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Zimbabweans strike amid clashes with police and army forces
Soldiers and police Tuesday clashed with protesters in several suburbs of Zimbabwe’s capital Harare, as the opposition pressed on with an indefinite general strike to force the release of results of a presidential vote held more than two weeks ago.

Youths, suspected to be supporters of the opposition Movement for Democratic Change (MDC), barricaded roads and barred commuter buses from picking up workers in several suburbs of the capital, prompting army and police intervention.

Several buses were burnt and gunshots were heard in some of the suburbs, but there were no reports of deaths or injuries.

The MDC called for the strike to pressure authorities to release results of the 29 March presidential vote, which have been withheld by election officials pending the outcome of investigations of suspected fraud.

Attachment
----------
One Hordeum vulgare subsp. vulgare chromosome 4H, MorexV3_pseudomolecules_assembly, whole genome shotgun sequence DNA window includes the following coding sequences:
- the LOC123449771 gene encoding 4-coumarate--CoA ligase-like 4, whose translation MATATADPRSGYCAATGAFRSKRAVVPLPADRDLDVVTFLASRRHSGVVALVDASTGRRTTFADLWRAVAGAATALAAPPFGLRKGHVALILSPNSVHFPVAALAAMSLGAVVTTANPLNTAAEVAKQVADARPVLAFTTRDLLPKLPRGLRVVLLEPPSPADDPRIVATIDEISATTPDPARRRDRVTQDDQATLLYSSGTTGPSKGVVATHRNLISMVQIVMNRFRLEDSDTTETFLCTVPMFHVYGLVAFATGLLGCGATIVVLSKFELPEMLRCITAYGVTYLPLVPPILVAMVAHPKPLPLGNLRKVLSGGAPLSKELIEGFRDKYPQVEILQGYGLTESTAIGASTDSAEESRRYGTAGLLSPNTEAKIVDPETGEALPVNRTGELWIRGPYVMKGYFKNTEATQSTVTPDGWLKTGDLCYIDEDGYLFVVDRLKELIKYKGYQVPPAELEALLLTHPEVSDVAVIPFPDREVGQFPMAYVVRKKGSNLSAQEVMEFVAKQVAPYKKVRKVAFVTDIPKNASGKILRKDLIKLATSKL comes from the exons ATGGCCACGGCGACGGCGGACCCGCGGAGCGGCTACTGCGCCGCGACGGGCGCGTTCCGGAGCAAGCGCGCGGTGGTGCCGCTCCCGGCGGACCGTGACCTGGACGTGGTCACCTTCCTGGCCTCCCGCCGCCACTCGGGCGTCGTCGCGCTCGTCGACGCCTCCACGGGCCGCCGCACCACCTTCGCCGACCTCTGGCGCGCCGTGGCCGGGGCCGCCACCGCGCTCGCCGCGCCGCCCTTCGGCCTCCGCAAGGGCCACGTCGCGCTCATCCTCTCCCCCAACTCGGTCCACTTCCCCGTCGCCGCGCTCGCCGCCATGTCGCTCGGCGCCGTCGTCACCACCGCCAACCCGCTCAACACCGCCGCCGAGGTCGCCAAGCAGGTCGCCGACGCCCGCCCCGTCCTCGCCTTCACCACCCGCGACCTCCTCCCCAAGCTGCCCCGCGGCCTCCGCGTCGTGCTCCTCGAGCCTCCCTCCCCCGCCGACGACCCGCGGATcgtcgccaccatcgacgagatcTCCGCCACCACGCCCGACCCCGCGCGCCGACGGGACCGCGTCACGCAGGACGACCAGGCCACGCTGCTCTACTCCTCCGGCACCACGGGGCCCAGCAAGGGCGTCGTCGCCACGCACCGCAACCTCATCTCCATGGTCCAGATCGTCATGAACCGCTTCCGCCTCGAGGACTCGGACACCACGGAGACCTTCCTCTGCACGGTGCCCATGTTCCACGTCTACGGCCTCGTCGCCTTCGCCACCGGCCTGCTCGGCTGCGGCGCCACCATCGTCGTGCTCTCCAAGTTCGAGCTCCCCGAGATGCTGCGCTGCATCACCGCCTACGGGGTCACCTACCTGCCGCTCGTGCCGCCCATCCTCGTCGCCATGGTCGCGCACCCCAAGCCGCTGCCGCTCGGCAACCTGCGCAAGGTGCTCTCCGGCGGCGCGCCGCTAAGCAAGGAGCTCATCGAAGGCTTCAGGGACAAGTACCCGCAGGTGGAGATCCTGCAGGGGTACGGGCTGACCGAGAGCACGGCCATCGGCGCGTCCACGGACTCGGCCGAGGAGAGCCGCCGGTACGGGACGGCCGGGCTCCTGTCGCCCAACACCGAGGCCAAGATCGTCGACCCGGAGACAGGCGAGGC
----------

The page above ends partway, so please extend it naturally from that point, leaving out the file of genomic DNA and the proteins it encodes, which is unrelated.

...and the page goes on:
The party, which claims its candidate Morgan Tsvangirai beat incumbent Robert Mugabe in the poll, Monday lost a court bid to have the results announced.

Youths barricaded roads with stones and other objects, and ordered buses to stop ferrying people to work.

They also stoned cars suspected to be carrying people to work, prompting the army and police crackdown.

Air force helicopters were deployed in some areas to monitor the situation.

But in the city centre itself, the situation was calm with banks and offices open for business.

Some shops and retail outlets were, however, closed.

Tuesday’s clashes were the first incidents of election-related violence, raising fears Zimbabwe could now descend into Kenya-style, post-election anarchy over the disputed poll.

The Zimbabwe Electoral Commission (ZEC) has refused to release the results of the presidential poll, saying it was still counting and verifying ballots, more than two weeks after voting ended.

On Monday, it won court backing after High Court judge Tendai Uchena dismissed the MDC’s petition for the release of the results.

Meanwhile, the ZEC has ordered a recount of votes in 23 constituencies, against MDC protests, saying vote fraud was suspected in the areas.


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